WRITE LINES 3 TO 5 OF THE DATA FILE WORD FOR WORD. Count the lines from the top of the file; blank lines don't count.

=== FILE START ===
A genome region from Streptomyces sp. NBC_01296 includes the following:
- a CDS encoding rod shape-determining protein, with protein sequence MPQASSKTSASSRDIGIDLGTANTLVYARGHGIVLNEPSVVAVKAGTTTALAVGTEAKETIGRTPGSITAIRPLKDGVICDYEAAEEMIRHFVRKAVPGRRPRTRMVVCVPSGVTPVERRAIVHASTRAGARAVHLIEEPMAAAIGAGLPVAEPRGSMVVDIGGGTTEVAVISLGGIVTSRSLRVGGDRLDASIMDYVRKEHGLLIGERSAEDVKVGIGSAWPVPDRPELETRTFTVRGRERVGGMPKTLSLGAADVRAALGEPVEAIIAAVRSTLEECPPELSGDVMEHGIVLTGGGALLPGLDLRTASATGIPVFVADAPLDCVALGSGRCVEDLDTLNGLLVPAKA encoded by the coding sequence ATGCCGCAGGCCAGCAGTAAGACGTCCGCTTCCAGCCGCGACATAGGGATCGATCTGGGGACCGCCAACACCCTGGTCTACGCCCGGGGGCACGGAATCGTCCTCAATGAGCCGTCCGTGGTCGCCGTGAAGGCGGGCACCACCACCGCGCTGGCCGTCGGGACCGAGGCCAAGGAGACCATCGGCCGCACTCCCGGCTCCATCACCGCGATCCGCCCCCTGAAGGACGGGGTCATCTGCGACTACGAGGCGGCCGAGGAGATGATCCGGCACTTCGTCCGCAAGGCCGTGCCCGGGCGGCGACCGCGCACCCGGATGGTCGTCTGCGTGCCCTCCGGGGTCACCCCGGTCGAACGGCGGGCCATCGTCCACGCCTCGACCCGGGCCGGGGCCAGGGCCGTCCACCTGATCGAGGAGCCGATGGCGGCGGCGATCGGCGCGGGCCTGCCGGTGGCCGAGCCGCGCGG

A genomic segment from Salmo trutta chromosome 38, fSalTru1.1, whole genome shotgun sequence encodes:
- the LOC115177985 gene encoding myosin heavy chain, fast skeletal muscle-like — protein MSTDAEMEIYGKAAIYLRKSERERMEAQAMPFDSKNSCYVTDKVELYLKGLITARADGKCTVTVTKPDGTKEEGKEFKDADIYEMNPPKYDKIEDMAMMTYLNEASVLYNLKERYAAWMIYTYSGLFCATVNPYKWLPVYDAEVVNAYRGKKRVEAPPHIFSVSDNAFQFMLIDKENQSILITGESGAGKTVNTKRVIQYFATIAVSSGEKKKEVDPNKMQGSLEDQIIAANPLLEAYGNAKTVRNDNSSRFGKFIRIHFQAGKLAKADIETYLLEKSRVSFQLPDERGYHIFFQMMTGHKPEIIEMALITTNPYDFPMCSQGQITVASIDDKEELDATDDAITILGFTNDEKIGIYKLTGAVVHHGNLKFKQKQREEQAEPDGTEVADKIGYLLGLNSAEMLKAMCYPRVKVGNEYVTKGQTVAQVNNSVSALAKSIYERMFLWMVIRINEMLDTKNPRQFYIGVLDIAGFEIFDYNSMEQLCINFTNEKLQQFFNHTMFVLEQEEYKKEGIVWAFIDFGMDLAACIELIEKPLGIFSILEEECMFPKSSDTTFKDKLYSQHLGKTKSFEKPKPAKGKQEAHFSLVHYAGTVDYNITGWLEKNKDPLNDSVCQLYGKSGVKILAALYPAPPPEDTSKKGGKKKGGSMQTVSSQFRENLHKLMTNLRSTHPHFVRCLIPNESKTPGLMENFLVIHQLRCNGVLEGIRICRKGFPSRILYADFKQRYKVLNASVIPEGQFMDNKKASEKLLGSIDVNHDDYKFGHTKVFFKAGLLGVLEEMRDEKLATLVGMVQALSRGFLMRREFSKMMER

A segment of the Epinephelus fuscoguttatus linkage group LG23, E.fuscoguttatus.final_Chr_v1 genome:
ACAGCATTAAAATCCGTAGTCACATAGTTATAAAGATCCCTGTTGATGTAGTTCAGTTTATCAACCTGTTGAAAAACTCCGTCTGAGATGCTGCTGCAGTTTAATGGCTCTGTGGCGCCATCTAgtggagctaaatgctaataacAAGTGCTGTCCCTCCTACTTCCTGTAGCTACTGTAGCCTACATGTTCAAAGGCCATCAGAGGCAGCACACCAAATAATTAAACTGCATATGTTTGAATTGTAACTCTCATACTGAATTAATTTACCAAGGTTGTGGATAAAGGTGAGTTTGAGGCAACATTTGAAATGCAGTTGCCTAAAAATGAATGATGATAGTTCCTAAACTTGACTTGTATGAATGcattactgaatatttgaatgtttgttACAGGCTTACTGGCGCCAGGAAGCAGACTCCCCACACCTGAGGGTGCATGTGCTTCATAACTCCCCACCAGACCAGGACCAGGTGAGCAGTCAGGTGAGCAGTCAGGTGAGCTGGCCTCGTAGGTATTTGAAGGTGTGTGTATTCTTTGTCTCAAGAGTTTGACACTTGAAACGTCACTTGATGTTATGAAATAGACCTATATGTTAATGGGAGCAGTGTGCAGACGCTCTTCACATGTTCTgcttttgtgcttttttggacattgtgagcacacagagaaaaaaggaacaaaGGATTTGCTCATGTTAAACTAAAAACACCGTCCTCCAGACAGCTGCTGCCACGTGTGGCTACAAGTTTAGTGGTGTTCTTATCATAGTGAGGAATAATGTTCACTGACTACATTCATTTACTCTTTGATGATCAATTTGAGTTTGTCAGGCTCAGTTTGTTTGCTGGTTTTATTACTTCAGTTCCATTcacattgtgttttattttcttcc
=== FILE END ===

A genomic segment from Salmo trutta chromosome 38, fSalTru1.1, whole genome shotgun sequence encodes:
- the LOC115177985 gene encoding myosin heavy chain, fast skeletal muscle-like — protein MSTDAEMEIYGKAAIYLRKSERERMEAQAMPFDSKNSCYVTDKVELYLKGLITARADGKCTVTVTKPDGTKEEGKEFKDADIYEMNPPKYDKIEDMAMMTYLNEASVLYNLKERYAAWMIYTYSGLFCATVNPYKWLPVYDAEVVNAYRGKKRVEAPPHIFSVSDNAFQFMLIDKENQSILITGESGAGKTVNTKRVIQYFATIAVSSGEKKKEVDPNKMQGSLEDQIIAANPLLEAYGNAKTVRNDNSSRFGKFIRIHFQAGKLAKADIETYLLEKSRVSFQLPDERGYHIFFQMMTGHKPEIIEMALITTNPYDFPMCSQGQITVASIDDKEELDATDDAITILGFTNDEKIGIYKLTGAVVHHGNLKFKQKQREEQAEPDGTEVADKIGYLLGLNSAEMLKAMCYPRVKVGNEYVTKGQTVAQVNNSVSALAKSIYERMFLWMVIRINEMLDTKNPRQFYIGVLDIAGFEIFDYNSMEQLCINFTNEKLQQFFNHTMFVLEQEEYKKEGIVWAFIDFGMDLAACIELIEKPLGIFSILEEECMFPKSSDTTFKDKLYSQHLGKTKSFEKPKPAKGKQEAHFSLVHYAGTVDYNITGWLEKNKDPLNDSVCQLYGKSGVKILAALYPAPPPEDTSKKGGKKKGGSMQTVSSQFRENLHKLMTNLRSTHPHFVRCLIPNESKTPGLMENFLVIHQLRCNGVLEGIRICRKGFPSRILYADFKQRYKVLNASVIPEGQFMDNKKASEKLLGSIDVNHDDYKFGHTKVFFKAGLLGVLEEMRDEKLATLVGMVQALSRGFLMRREFSKMMER

A segment of the Epinephelus fuscoguttatus linkage group LG23, E.fuscoguttatus.final_Chr_v1 genome: